The Limits of Law: Ricci and the Elusive Quest for Workplace Fairness

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The Supreme Court's Ricci decision --holding that New Haven engaged in unlawful "reverse discrimination" by discarding test results for fire department promotions --exposes an unavoidable conflict at the heart of Title VII of the Civil Rights Law.  It's basically impossible to encourage affirmative action (to avoid "disparate impact") without discriminating against other workers. 

 

Ricci will probably prompt more litigation, as white males challenge perceived efforts at affirmative action.  Rather than descend further into a downward spiral of accusations of discrimination and reverse discrimination, perhaps it's time for a fundamental rethinking of how to enforce anti-discrimination laws.

 

There's a flaw in the premise of these cases: law can't enforce fairness in daily relations.  Law can guard against overt patterns of discrimination, but intervening in specific employment decisions creates a hopeless morass.  There's no objective test, no proof in a court, that can sort out what's fair and what's not.  The goal of the civil rights laws was to avoid racism and other forms of systematic unfairness --not to try to achieve a utopia in which every employment decision is extruded through the judicial system to prove some ultimate fairness.  Fair to whom?  Employment decisions always involve a winner and a loser. 

 

The difficulty of proving fairness is evidenced by the majority and dissenting opinions in Ricci (see here).

 

The majority opinion (by Justice Kennedy) emphasized the fairness of a level playing field.  What stuck in the craw was that New Haven officials devised the promotion test as an elaborate effort to avoid charges of discrimination, suggesting that the promotions would be based on objective merit.  When the test results didn't turn out as hoped, the officials just discarded them.  Heads I win, tails you lose.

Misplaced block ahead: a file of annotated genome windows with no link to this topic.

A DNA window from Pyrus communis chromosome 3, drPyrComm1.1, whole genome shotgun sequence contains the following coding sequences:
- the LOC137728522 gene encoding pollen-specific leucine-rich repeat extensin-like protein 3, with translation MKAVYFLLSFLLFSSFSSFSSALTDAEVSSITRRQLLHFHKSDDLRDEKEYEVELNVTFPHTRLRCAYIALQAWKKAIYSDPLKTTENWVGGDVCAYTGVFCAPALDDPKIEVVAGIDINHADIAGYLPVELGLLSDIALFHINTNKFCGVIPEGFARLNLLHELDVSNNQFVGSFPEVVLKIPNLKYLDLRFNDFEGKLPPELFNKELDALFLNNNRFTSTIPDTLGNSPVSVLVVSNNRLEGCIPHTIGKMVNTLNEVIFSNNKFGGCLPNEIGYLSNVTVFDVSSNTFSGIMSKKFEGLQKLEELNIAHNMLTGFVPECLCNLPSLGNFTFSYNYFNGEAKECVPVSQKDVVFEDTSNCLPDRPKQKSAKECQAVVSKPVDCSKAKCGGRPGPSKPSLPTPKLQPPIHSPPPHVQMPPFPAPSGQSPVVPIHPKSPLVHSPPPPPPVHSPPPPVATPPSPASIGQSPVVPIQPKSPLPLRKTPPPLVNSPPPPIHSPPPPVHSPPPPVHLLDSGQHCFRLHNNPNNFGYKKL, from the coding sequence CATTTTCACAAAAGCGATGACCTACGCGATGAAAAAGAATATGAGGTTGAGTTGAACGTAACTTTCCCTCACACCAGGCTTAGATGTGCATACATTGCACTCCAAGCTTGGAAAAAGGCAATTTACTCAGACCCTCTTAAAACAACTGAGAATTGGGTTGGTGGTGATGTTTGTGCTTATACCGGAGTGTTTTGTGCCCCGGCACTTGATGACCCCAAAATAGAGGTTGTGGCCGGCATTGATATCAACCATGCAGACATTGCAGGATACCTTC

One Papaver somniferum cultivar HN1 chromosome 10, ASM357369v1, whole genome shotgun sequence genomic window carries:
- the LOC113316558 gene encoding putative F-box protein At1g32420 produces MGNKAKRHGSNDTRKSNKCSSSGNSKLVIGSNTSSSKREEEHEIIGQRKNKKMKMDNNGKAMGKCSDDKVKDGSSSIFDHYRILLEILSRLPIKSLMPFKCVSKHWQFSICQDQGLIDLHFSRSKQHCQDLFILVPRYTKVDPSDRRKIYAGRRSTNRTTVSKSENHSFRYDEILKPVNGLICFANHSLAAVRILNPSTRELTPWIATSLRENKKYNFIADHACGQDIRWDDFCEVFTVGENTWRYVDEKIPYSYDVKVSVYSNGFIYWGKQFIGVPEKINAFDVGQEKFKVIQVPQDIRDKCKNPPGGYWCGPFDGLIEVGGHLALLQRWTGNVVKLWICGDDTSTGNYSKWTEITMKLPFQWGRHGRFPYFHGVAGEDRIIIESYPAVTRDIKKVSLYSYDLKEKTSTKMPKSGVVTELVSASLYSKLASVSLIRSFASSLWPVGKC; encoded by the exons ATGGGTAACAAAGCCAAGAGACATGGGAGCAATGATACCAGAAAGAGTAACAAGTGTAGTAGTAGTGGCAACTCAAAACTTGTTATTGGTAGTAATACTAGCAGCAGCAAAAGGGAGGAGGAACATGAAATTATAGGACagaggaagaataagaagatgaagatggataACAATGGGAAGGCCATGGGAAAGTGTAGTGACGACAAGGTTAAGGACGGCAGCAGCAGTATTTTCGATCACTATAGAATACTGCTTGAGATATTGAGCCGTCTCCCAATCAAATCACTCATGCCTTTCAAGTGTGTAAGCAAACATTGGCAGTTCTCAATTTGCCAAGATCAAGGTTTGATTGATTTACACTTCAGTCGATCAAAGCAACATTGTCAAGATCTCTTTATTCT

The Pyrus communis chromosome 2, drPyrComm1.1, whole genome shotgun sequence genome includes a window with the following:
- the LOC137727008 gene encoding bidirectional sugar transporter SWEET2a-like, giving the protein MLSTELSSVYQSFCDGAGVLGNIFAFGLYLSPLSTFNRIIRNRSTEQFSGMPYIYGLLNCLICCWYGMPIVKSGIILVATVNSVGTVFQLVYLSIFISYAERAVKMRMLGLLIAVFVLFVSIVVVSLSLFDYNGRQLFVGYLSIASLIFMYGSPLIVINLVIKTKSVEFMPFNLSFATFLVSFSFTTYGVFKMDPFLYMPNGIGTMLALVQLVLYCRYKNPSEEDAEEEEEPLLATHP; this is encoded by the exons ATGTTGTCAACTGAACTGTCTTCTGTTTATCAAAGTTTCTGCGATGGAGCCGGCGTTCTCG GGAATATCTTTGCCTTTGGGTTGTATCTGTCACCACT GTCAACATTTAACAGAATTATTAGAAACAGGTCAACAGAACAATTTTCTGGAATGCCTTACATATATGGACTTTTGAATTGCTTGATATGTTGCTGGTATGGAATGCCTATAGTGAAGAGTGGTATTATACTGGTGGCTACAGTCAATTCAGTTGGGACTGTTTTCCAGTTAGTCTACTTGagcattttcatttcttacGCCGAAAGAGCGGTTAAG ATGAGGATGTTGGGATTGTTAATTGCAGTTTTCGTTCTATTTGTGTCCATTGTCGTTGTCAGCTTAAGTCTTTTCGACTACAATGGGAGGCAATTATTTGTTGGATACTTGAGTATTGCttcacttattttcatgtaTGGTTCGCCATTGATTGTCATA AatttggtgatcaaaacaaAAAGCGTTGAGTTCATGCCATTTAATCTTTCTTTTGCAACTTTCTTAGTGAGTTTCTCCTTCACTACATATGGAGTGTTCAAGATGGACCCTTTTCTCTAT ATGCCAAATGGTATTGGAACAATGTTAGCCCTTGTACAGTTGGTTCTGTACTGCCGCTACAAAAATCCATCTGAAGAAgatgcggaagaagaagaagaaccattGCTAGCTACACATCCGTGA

The dissent (by Justice Ginsberg) emphasized the overwhelming patterns of nondiversity, reaching back generations.  Justice Ginsberg questioned the whole idea of using a written test as the threshold for promotion --leadership skills are hardly revealed in test scores.  

 

Both sides are right.  Of course it's unfair to go to great efforts to design a neutral test, and then throw out the results.  But Justice Ginsberg is also correct that no test can accurately evaluate intangible qualities like leadership, or the potential benefits of a minority supervisor.  If New Haven officials feel a minority supervisor would be best, why aren't they free to make that decision?

 

Almost forgotten in the spat over fairness is the main goal of employment decisions in the first place --to do what's best for the organization.  That always involves the exercise of judgment by the person with responsibility.  The hard question, in a free society with a bad history of discrimination, is how to restore the freedom to use judgment without opening the door to past bad behavior. 

 

Discrimination law has certainly come a long way since the heady days when it knocked down historic barriers of racial and gender segregation.  Now almost any disgruntled employee can claim discrimination --even before Ricci, an estimated 70% of workers were in some "protected category."  Federal courts are clogged with employment lawsuits--about 10% of the federal civil docket.  Most are without merit, but the claimants don't have the objectivity to discern their own shortcomings, and certainly not to discern the needs of the organization or the skills of others.  The overhang of possible claims has chilled open interaction in the workplace, and acts as a barrier to minority employment.   

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Philip K. Howard is a lawyer and author, and the chair of Common Good. He most recent book is The Rule of Nobody.

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